April is stress awareness month. But what is stress, exactly?
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It’s estimated that 50-70 million people in the U.S. have sleep or wakefulness disorders, resulting in poor quality sleep. We’ve already learned that a lack of sleep can lead to packing on some pounds due to an increased fast food craving, but scientists have recently found that what time you go to bed also can have the same negative effect.
The study included 96 participants between the ages of 18 and 50 who were healthy and slept 6.5 hours or more at night. For seven days, the participants wore actigraphs to monitor their rest and activity cycles and track their food intake and physical activity.
When researchers analyzed the information from the actigraphs with circadian rhythms and participants’ body fat, they found that those who went to bed later ate more unhealthy food, less vegetables, and worked out less. Despite this, later sleep times were also linked to a lower body mass index.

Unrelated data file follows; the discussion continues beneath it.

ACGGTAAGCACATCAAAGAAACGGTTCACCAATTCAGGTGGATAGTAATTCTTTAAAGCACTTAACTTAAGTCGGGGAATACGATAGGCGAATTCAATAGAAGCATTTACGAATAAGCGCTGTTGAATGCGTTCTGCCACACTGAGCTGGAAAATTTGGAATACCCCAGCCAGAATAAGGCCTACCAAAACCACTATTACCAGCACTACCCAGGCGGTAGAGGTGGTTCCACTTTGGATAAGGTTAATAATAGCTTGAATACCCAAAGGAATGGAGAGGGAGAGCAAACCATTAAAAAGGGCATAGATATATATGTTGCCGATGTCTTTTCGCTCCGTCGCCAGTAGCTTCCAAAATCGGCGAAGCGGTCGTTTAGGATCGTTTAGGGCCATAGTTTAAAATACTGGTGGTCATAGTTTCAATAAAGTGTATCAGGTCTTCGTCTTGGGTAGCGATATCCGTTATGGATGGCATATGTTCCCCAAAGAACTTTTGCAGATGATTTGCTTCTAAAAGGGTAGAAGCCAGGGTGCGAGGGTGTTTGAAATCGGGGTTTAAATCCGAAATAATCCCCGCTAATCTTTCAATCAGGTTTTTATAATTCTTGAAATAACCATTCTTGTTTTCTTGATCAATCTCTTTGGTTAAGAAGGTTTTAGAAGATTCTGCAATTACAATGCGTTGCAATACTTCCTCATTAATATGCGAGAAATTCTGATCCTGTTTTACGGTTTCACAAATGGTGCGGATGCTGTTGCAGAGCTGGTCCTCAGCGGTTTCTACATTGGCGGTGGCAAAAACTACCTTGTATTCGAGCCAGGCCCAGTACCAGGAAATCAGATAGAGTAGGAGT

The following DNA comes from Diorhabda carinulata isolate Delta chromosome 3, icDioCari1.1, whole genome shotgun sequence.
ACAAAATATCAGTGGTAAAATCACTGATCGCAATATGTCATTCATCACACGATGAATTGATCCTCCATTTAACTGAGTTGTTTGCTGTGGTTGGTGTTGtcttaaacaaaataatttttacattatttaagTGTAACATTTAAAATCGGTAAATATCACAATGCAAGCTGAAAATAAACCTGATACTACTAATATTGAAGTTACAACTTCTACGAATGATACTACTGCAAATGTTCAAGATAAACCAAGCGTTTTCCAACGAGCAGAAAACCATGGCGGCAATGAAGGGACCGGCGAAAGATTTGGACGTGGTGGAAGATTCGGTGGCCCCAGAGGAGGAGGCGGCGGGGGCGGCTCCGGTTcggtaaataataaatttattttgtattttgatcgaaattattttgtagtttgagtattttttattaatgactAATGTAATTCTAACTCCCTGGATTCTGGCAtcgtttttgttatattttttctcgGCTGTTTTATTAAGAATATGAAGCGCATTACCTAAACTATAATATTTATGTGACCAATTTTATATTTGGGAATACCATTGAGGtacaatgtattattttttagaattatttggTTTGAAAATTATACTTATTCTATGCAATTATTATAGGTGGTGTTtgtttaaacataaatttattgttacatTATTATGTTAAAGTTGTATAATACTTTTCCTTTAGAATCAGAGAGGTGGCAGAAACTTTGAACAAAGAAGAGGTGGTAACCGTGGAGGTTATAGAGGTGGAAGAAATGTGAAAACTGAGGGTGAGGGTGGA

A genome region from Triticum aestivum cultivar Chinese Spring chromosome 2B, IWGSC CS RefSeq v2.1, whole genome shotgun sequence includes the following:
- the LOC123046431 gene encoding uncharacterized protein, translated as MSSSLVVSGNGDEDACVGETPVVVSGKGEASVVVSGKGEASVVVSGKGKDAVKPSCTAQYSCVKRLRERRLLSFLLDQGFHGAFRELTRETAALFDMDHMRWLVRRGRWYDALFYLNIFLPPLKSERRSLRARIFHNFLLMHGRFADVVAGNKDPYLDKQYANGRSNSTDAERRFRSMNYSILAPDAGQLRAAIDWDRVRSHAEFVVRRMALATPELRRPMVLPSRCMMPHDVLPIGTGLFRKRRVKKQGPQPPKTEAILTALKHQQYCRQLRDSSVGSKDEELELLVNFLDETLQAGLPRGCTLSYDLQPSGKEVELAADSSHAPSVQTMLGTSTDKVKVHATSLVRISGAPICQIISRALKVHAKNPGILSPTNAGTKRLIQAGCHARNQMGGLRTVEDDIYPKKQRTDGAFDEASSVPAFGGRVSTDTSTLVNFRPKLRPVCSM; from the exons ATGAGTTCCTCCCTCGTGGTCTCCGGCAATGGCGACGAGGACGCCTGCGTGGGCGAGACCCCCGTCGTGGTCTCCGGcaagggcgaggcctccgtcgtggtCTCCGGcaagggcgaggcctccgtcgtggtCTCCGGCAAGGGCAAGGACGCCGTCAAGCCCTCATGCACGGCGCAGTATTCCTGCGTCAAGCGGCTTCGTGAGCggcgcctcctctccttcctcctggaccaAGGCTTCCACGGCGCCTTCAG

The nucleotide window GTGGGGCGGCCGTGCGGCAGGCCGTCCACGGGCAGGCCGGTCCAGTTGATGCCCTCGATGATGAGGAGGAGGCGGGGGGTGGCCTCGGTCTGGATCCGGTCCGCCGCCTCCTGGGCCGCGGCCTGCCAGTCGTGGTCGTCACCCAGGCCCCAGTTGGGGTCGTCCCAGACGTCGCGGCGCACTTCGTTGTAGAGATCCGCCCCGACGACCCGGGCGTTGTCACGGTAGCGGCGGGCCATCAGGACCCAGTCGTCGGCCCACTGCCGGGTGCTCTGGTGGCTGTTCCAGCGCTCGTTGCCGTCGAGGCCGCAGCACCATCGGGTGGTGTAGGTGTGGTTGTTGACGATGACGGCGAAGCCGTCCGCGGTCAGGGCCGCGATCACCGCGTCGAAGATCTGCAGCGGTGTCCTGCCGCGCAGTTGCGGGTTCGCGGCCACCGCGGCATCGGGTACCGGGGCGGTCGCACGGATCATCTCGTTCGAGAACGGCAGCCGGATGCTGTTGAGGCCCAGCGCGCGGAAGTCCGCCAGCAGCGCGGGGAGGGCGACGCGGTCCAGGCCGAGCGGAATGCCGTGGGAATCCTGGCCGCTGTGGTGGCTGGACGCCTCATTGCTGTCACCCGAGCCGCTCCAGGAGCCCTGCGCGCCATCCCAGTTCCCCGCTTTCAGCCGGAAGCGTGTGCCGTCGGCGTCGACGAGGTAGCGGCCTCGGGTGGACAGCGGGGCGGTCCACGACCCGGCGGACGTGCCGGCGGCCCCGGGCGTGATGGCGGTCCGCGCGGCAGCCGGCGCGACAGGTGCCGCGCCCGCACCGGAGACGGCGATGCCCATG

"Our results help us further understand how sleep timing in addition to duration may affect obesity risk," lead investigator Dr. Kelly Glazer Baron, of the Feinberg School of Medicine at Northwestern University, said in a statement. "It is possible that poor dietary behaviors may predispose individuals with late sleep to increased risk of weight gain."
Researchers hypothesize that circadian rhythms and our sleep-wake cycle could be associated with metabolism, and that disrupting them could lead to obesity. Poor sleep has long been linked to health issues, such as diabetes, mental health problems, and heart problems.